With <a onClick="popup('http://www.biomedcentral.com/1471-2105/14/S10/S7/mathml/M8','MathML',630,470);return false;" target="_blank" href="http://www.biomedcentral.com/1471-2105/14/S10/S7/mathml/M8">View MathML</a> we denote the intensity of pixel i at time point tk. We assume that <a onClick="popup('http://www.biomedcentral.com/1471-2105/14/S10/S7/mathml/M9','MathML',630,470);return false;" target="_blank" href="http://www.biomedcentral.com/1471-2105/14/S10/S7/mathml/M9">View MathML</a>, hence <a onClick="popup('http://www.biomedcentral.com/1471-2105/14/S10/S7/mathml/M10','MathML',630,470);return false;" target="_blank" href="http://www.biomedcentral.com/1471-2105/14/S10/S7/mathml/M10">View MathML</a>. In the following, we introduce the corresponding likelihood function which is used to estimate the unknown parameters θ = (φ, b, σ2).

Maximum likelihood estimation

For multiplicative log-normal noise the likelihood function is

<a onClick="popup('http://www.biomedcentral.com/1471-2105/14/S10/S7/mathml/M11','MathML',630,470);return false;" target="_blank" href="http://www.biomedcentral.com/1471-2105/14/S10/S7/mathml/M11">View MathML</a>

(4)

The statistically most consistent parameters are those, which maximize the likelihood function, i.e. the maximum likelihood estimator (MLE). Instead of maximizing the likelihood function commonly the negative logarithm of the likelihood function, J(θ) = log L(θ), is minimized to improve the numerics. The minimization problem for parameter estimation for models of the type (1) is then given as

<a onClick="popup('http://www.biomedcentral.com/1471-2105/14/S10/S7/mathml/M12','MathML',630,470);return false;" target="_blank" href="http://www.biomedcentral.com/1471-2105/14/S10/S7/mathml/M12">View MathML</a>

(5)

Optimization problems of this type belong to the class of PDE-constrained optimization problems, for which different numerical methods have been established (see [11] and references therein). Depending on the problem structure the PDE is either first optimized and then discretized or discretized and the optimized, which is often necessary and can be justified mathematically [11]. For the example considered, we used the second approach. Furthermore, we optimize the logarithm of the parameters instead of the parameters themselves. This take care of the natural positivity constraints and has for ODE models been shown to be more reliable.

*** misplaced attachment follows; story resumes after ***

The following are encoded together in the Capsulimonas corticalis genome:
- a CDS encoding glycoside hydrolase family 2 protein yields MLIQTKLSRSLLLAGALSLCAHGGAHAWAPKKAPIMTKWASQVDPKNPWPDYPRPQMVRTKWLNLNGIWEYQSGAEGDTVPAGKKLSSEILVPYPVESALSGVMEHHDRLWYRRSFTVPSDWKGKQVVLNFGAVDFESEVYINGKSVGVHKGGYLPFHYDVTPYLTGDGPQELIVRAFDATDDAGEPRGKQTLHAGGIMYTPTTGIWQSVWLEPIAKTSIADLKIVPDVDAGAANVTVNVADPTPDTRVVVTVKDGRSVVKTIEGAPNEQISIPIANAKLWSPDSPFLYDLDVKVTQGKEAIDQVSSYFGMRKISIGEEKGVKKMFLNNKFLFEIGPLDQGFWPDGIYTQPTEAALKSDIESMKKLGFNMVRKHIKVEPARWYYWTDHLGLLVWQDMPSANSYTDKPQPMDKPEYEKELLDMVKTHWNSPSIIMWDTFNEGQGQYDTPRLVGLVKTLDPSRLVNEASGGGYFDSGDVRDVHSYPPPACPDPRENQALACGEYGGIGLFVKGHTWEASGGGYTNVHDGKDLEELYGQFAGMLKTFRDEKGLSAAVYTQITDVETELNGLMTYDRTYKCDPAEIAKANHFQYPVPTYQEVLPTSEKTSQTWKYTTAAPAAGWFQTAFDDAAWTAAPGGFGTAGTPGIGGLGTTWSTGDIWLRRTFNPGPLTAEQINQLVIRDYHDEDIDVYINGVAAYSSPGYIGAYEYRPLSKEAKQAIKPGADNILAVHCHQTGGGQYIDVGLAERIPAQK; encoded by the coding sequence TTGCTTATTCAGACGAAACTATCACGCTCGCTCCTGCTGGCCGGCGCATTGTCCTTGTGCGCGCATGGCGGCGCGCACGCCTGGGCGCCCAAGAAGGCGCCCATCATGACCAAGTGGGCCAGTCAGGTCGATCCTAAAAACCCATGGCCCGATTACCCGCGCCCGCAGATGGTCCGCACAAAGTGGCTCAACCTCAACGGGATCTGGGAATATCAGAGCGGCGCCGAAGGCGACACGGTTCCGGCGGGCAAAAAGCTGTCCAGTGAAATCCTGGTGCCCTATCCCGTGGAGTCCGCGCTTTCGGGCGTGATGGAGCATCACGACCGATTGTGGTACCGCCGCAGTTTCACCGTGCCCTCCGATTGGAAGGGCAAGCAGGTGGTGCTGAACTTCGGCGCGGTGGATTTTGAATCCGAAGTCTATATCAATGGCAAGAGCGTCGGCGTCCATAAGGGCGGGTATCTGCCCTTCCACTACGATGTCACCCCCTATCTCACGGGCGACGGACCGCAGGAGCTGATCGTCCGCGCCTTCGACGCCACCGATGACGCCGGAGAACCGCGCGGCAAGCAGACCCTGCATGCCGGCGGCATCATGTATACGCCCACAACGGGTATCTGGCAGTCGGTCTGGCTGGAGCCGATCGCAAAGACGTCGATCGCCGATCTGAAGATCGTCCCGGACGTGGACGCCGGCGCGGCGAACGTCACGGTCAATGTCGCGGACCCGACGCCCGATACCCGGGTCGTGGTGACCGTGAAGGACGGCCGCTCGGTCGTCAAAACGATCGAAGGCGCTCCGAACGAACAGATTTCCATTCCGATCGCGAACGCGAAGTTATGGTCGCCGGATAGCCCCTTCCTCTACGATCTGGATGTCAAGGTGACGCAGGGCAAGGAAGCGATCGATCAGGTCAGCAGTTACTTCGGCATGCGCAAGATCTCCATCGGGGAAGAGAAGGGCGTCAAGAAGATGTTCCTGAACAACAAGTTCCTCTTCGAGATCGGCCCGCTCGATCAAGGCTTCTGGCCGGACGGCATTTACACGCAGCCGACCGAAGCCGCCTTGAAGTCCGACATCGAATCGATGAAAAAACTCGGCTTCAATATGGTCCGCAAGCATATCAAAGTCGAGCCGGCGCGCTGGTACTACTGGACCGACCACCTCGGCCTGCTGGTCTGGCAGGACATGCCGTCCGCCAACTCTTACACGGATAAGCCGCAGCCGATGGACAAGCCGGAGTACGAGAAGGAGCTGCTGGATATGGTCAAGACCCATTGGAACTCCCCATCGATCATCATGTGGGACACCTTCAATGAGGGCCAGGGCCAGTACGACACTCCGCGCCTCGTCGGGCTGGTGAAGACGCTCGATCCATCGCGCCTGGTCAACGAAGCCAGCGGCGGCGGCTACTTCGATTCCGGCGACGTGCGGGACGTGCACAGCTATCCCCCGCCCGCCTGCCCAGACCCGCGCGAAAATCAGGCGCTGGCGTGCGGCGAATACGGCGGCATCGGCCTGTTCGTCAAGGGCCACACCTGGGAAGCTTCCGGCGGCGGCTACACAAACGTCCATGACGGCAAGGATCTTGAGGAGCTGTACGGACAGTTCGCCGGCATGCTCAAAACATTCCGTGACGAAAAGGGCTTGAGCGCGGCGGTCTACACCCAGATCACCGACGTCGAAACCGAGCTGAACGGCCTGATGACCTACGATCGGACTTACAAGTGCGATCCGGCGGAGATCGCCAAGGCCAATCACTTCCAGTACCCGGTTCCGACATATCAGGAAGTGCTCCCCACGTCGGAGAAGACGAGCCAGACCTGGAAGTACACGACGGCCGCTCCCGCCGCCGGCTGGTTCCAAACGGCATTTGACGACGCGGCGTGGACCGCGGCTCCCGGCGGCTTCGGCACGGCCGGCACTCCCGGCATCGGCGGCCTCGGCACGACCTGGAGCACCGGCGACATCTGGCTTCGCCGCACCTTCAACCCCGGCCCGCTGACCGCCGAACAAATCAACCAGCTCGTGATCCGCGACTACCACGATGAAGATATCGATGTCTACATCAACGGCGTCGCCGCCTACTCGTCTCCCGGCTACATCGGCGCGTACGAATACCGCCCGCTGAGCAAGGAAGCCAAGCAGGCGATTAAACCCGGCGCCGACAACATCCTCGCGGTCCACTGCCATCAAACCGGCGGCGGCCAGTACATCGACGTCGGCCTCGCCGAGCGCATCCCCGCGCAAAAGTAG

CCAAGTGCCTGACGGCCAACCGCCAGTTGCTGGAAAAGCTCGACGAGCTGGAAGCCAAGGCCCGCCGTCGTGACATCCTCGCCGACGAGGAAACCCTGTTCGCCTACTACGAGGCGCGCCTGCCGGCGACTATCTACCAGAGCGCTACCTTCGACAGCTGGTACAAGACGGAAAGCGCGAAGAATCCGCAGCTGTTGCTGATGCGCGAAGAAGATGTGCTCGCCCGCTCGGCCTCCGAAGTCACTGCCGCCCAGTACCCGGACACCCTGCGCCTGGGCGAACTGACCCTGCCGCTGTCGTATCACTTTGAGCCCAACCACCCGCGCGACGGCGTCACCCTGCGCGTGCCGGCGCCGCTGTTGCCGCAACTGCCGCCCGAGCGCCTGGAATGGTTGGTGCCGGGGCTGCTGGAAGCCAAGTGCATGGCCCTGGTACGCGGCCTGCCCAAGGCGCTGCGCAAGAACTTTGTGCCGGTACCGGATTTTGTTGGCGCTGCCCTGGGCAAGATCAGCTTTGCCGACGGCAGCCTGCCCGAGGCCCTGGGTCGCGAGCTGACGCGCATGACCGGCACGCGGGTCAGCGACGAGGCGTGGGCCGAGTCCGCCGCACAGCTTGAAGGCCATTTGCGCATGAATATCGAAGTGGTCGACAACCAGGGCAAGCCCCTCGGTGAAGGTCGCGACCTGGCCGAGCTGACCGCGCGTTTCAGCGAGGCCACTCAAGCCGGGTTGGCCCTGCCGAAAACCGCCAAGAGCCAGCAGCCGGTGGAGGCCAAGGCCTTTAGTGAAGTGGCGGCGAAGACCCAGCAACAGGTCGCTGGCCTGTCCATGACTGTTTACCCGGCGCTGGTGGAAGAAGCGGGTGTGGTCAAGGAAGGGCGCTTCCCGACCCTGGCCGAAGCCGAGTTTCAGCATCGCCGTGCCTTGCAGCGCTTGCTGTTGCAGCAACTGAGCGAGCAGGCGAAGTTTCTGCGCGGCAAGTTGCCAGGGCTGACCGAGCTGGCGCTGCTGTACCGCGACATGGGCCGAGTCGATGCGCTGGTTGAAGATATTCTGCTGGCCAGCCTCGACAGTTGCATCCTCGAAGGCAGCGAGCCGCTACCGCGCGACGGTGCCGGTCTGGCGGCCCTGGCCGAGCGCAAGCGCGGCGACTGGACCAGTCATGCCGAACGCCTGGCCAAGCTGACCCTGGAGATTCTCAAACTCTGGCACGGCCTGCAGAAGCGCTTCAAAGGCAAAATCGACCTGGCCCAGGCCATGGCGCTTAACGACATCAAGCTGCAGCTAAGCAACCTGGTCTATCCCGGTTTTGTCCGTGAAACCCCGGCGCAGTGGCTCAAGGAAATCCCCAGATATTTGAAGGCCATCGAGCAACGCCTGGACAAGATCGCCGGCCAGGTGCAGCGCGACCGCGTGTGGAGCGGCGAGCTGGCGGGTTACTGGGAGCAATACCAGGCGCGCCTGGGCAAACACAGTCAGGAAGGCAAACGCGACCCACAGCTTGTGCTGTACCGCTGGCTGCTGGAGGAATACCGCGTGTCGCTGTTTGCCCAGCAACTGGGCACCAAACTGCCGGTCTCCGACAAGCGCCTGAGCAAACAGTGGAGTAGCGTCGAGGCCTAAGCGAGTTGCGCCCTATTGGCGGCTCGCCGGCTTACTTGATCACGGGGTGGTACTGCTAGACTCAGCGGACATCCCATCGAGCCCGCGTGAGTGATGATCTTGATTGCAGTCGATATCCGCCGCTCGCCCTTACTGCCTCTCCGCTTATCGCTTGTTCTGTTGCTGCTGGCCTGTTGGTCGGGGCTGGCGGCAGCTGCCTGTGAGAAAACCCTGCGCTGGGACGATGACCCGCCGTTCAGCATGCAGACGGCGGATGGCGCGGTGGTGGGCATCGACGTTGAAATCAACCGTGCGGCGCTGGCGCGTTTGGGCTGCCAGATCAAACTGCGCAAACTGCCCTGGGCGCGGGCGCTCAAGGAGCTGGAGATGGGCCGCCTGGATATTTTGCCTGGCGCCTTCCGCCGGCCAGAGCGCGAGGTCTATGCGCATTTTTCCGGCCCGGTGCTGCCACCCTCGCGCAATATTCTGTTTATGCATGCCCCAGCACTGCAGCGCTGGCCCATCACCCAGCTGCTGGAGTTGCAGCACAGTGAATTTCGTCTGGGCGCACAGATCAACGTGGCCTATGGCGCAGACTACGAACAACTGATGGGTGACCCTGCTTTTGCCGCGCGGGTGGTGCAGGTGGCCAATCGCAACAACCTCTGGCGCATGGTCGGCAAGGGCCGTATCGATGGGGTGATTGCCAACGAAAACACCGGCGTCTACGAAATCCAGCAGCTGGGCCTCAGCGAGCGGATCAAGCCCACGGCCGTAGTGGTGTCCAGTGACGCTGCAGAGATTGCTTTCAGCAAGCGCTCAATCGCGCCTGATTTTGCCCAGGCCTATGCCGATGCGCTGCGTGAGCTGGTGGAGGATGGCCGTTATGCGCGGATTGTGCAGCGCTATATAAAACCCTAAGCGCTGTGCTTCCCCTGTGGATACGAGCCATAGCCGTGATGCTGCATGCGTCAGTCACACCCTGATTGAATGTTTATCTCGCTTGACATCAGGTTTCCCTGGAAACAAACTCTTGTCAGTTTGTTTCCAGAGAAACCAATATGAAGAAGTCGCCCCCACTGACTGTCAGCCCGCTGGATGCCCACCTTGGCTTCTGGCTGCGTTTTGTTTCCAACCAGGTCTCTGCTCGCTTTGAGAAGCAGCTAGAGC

While the optimization problem (5) can be solved numerically, the main problem for parameter estimation is the shape of the likelihood function. Non-identifiabilities and non-linear correlated parameters, leading to 'banana-shaped' likelihoods, render local approximation methods for the evaluation of confidence intervals often inaccurate.

Profile likelihood based identifiability analysis

The uncertainty of the MLE is commonly analyzed by a local approximation of the objective function and the resulting asymptotic confidence intervals. This local approximation, however, is not reliable for nonlinear problems when we are interested global uncertainty bounds.

The profile likelihood (PL) is a tool to quantify the uncertainty of the MLE and to determine global uncertainty bounds, therefore, the MLE is calculated for a one-dimensional sub-space of the parameter space. In our case we calculate the profile likelihood for the unknown parameters of interest, i.e. θi. For parameter θi, PL(θi) is computed by the re-optimization of all parameters θj θi along the profile of parameter θi [13]:

<a onClick="popup('http://www.biomedcentral.com/1471-2105/14/S10/S7/mathml/M13','MathML',630,470);return false;" target="_blank" href="http://www.biomedcentral.com/1471-2105/14/S10/S7/mathml/M13">View MathML</a>

(6)

The minimization must fulfill the same constraints as in (5). This can be repeated for all parameters θi, i = 1, . . . , nθ, and allows the evaluation of the likelihood ratio R(θi) = PL(θi)/L(θ*) for the individual parameters. Based on the likelihood ratio R(θi) we can determine globally valid confidence intervals for the parameter θi,

<a onClick="popup('http://www.biomedcentral.com/1471-2105/14/S10/S7/mathml/M14','MathML',630,470);return false;" target="_blank" href="http://www.biomedcentral.com/1471-2105/14/S10/S7/mathml/M14">View MathML</a>

with confidence level α and the corresponding likelihood ratio threshold δα = χ2(α, 1) [13]. And according to [9] a parameter is called practical non-identifiable if the likelihood ration does not fall below the threshold δα for increasing and decreasing values of θi. Hence a profile likelihood which is flat, i.e. remains above the threshold δα, indicates a practically unidentifiable parameter. For systems of ordinary differential equations the profile likelihood calculation has been shown to be a suitable method to quantify the practical identifiability and the uncertainty of parameters.

Results